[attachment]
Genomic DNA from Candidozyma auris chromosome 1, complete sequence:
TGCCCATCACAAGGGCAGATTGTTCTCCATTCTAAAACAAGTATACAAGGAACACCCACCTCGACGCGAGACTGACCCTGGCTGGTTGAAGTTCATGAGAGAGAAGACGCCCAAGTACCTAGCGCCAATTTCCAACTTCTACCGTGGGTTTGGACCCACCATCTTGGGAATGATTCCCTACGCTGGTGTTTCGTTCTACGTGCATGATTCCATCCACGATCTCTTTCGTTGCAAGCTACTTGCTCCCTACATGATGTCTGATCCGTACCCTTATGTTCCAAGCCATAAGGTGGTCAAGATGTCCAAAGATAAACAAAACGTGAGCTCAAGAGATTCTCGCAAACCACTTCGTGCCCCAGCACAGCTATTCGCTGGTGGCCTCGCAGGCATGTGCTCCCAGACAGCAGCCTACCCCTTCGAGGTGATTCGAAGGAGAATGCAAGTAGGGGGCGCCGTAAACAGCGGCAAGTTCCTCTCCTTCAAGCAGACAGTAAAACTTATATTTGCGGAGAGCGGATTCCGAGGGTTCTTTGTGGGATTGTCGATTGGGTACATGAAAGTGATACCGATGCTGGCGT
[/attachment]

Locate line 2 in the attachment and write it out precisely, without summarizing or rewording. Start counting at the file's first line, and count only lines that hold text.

TGCCCATCACAAGGGCAGATTGTTCTCCATTCTAAAACAAGTATACAAGGAACACCCACCTCGACGCGAGACTGACCCTGGCTGGTTGAAGTTCATGAGAGAGAAGACGCCCAAGTACCTAGCGCCAATTTCCAACTTCTACCGTGGGTTTGGACCCACCATCTTGGGAATGATTCCCTACGCTGGTGTTTCGTTCTACGTGCATGATTCCATCCACGATCTCTTTCGTTGCAAGCTACTTGCTCCCTACATGATGTCTGATCCGTACCCTTATGTTCCAAGCCATAAGGTGGTCAAGATGTCCAAAGATAAACAAAACGTGAGCTCAAGAGATTCTCGCAAACCACTTCGTGCCCCAGCACAGCTATTCGCTGGTGGCCTCGCAGGCATGTGCTCCCAGACAGCAGCCTACCCCTTCGAGGTGATTCGAAGGAGAATGCAAGTAGGGGGCGCCGTAAACAGCGGCAAGTTCCTCTCCTTCAAGCAGACAGTAAAACTTATATTTGCGGAGAGCGGATTCCGAGGGTTCTTTGTGGGATTGTCGATTGGGTACATGAAAGTGATACCGATGCTGGCGT